uploads///NAT Leverage Ratio

Why did Nordic decide to raise capital instead of debt?


Oct. 30 2019, Updated 11:39 a.m. ET

Why raise capital?

According to Nordic American Tanker Ltd. (NAT), the company will use the net proceeds from the follow-on offering to primarily finance the acquisition of two to four vessels, depending on the vessel age, and general corporate purposes. Raising new capital in the market is one way for companies to expand.


As secondhand vessel prices are near historical lows and the oil shipping industry could see a recovery in rates and profitability over the next few quarters and years, you might say this is the right time to be investing in newbuilds and possibly the Guggenheim Shipping ETF (SEA).

Low leverage

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Given Nordic American Tanker Ltd.’s (NAT) low leverage (its debt-to-asset ratio) relative to its peers such as Frontline Ltd. (FRO), Teekay Tanker Ltd. (TNK), and Tsakos Energy Navigation Ltd. (TNP), it’s possible for the company to increase leverage. Debt is also cheaper than equity because it has a priority claim if the company went bankrupt.

The company had $430 million of available credit for vessel acquisitions and general corporate purposes, of which Nordic currently uses $250 million. Still, the company has historically practiced using relatively low debt compared to its peers, which is perhaps a reason the company chose to raise more capital.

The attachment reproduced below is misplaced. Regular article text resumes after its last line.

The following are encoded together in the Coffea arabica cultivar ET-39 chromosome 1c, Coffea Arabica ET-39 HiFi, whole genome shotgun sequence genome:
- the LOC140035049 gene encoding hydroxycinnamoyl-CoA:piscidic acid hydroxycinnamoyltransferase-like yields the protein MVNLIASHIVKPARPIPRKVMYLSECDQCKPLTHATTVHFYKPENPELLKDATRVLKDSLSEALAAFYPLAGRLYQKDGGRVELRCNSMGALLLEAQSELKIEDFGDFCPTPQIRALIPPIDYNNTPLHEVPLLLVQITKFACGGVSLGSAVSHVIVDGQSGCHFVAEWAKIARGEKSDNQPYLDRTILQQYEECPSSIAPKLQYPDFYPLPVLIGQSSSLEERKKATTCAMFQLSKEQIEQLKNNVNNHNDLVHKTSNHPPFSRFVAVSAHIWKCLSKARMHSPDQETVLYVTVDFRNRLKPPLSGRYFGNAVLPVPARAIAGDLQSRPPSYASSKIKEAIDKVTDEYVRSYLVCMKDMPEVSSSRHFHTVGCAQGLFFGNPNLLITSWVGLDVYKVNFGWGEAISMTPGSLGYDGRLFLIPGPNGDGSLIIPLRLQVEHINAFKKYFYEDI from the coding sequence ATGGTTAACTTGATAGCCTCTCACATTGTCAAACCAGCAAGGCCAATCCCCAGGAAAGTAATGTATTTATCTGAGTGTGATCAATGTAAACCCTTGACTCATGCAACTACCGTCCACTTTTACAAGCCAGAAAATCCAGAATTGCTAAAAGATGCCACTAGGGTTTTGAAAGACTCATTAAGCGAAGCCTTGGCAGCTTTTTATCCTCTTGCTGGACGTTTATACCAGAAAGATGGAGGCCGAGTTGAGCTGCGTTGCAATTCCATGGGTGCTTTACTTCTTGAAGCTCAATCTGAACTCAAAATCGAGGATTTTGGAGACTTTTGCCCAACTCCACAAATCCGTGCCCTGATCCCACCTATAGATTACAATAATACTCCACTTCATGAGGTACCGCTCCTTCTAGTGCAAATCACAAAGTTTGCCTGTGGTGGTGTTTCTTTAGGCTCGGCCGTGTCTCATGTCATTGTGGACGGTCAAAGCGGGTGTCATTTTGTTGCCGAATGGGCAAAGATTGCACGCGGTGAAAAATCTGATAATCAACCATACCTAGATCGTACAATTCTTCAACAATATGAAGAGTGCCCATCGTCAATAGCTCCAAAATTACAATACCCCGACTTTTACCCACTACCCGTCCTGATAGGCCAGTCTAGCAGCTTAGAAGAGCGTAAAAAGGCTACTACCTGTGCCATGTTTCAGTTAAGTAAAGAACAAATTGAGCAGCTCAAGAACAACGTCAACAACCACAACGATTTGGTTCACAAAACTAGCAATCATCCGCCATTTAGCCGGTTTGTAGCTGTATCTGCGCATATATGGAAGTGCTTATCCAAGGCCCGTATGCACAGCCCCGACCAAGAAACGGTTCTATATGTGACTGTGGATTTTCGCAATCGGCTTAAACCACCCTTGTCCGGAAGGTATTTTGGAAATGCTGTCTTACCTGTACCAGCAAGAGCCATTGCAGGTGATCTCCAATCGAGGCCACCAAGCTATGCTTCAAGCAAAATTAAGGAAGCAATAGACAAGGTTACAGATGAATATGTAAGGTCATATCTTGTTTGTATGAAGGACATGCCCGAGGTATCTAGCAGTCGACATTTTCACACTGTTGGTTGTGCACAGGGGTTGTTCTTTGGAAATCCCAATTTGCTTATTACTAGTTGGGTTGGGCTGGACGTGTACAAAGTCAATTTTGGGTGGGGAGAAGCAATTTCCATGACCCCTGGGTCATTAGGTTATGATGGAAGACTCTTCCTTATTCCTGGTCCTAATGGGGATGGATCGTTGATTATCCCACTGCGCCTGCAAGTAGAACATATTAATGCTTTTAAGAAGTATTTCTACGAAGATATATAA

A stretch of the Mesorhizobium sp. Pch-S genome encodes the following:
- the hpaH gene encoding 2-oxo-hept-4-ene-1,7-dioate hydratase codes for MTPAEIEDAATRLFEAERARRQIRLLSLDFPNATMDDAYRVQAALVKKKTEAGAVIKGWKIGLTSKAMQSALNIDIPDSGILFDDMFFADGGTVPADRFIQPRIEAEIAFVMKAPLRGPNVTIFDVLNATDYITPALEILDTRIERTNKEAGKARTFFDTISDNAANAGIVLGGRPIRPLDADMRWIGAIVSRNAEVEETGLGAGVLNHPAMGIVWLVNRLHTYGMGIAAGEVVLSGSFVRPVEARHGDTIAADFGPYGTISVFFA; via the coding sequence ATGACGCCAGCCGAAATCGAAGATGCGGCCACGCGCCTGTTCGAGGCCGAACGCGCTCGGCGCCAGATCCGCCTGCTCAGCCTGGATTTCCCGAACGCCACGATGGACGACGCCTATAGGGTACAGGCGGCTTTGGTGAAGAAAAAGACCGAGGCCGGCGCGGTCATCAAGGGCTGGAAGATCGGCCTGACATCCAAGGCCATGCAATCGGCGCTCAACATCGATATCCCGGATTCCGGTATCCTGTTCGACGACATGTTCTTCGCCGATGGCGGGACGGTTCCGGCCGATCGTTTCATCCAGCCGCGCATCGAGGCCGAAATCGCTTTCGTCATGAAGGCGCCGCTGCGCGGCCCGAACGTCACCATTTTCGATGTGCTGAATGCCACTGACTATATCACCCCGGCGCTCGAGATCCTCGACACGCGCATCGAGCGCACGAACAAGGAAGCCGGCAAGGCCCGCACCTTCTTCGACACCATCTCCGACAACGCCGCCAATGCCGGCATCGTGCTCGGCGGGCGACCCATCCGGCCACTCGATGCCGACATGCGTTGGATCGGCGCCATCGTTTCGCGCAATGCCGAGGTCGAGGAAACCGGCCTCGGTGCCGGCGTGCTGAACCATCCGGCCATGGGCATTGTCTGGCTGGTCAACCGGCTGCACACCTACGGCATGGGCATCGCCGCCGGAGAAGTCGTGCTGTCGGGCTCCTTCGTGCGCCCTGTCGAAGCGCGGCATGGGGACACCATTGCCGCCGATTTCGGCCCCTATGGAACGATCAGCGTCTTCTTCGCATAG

A risky move in a pessimistic case

Increasing leverage might sound like a risky move too, considering that NAT was burned roughly $47 million in cash flow from operations in 2013. On top of that, the company paid out dividends worth $42 million, or $0.64 a share. With cash and near-cash items of $65.7 million at the end of 2014, it wouldn’t have been enough for Nordic American Tanker Ltd. (NAT) to pay constant dividends and run operations without inflow of capital, based on a pessimistic scenario where rates don’t improve substantially from 2013.

The optimistic case

However, if NAT is able to generate analysts’ estimated EBITDA (earnings before interest, tax, depreciation, and amortization) of $60.3 million in 2014, the story is different. Operating cash could be used to fund dividends, and the cash amount of $65.7 million could be used for vessel acquisitions.

Note: Buying individual companies comes with risks unrelated to industry fundamentals. Investors who don’t understand such risks might want to consider the Guggenheim Shipping ETF (SEA), which invests in large shipping companies worldwide. 


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